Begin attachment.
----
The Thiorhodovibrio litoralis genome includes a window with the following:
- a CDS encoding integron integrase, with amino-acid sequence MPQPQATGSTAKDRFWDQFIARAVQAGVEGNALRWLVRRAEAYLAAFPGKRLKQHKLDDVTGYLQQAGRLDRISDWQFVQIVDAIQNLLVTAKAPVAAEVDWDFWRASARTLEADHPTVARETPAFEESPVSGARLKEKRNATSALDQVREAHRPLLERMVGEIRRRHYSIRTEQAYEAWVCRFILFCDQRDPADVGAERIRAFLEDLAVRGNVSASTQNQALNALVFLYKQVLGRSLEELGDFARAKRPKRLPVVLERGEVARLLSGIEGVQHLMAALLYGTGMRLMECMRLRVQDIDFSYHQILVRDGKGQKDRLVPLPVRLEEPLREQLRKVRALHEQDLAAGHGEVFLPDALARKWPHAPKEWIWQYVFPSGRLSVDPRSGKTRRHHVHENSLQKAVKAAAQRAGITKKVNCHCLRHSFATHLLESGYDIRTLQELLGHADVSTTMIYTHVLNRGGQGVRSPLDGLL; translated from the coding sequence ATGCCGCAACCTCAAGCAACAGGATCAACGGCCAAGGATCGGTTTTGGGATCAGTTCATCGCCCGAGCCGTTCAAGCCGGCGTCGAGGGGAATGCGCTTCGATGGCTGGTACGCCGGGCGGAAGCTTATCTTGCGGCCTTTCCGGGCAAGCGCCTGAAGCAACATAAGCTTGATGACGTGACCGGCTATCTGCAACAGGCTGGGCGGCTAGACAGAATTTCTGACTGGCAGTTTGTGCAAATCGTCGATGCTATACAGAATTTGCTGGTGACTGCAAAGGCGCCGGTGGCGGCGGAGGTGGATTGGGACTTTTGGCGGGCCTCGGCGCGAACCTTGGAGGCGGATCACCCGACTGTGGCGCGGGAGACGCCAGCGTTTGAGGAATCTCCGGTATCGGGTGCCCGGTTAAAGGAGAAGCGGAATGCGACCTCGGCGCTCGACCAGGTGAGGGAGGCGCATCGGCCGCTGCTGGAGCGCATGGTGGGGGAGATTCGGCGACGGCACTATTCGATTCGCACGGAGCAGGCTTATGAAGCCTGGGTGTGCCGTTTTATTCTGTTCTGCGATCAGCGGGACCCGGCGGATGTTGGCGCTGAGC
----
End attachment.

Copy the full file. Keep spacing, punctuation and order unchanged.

The Thiorhodovibrio litoralis genome includes a window with the following:
- a CDS encoding integron integrase, with amino-acid sequence MPQPQATGSTAKDRFWDQFIARAVQAGVEGNALRWLVRRAEAYLAAFPGKRLKQHKLDDVTGYLQQAGRLDRISDWQFVQIVDAIQNLLVTAKAPVAAEVDWDFWRASARTLEADHPTVARETPAFEESPVSGARLKEKRNATSALDQVREAHRPLLERMVGEIRRRHYSIRTEQAYEAWVCRFILFCDQRDPADVGAERIRAFLEDLAVRGNVSASTQNQALNALVFLYKQVLGRSLEELGDFARAKRPKRLPVVLERGEVARLLSGIEGVQHLMAALLYGTGMRLMECMRLRVQDIDFSYHQILVRDGKGQKDRLVPLPVRLEEPLREQLRKVRALHEQDLAAGHGEVFLPDALARKWPHAPKEWIWQYVFPSGRLSVDPRSGKTRRHHVHENSLQKAVKAAAQRAGITKKVNCHCLRHSFATHLLESGYDIRTLQELLGHADVSTTMIYTHVLNRGGQGVRSPLDGLL; translated from the coding sequence ATGCCGCAACCTCAAGCAACAGGATCAACGGCCAAGGATCGGTTTTGGGATCAGTTCATCGCCCGAGCCGTTCAAGCCGGCGTCGAGGGGAATGCGCTTCGATGGCTGGTACGCCGGGCGGAAGCTTATCTTGCGGCCTTTCCGGGCAAGCGCCTGAAGCAACATAAGCTTGATGACGTGACCGGCTATCTGCAACAGGCTGGGCGGCTAGACAGAATTTCTGACTGGCAGTTTGTGCAAATCGTCGATGCTATACAGAATTTGCTGGTGACTGCAAAGGCGCCGGTGGCGGCGGAGGTGGATTGGGACTTTTGGCGGGCCTCGGCGCGAACCTTGGAGGCGGATCACCCGACTGTGGCGCGGGAGACGCCAGCGTTTGAGGAATCTCCGGTATCGGGTGCCCGGTTAAAGGAGAAGCGGAATGCGACCTCGGCGCTCGACCAGGTGAGGGAGGCGCATCGGCCGCTGCTGGAGCGCATGGTGGGGGAGATTCGGCGACGGCACTATTCGATTCGCACGGAGCAGGCTTATGAAGCCTGGGTGTGCCGTTTTATTCTGTTCTGCGATCAGCGGGACCCGGCGGATGTTGGCGCTGAGC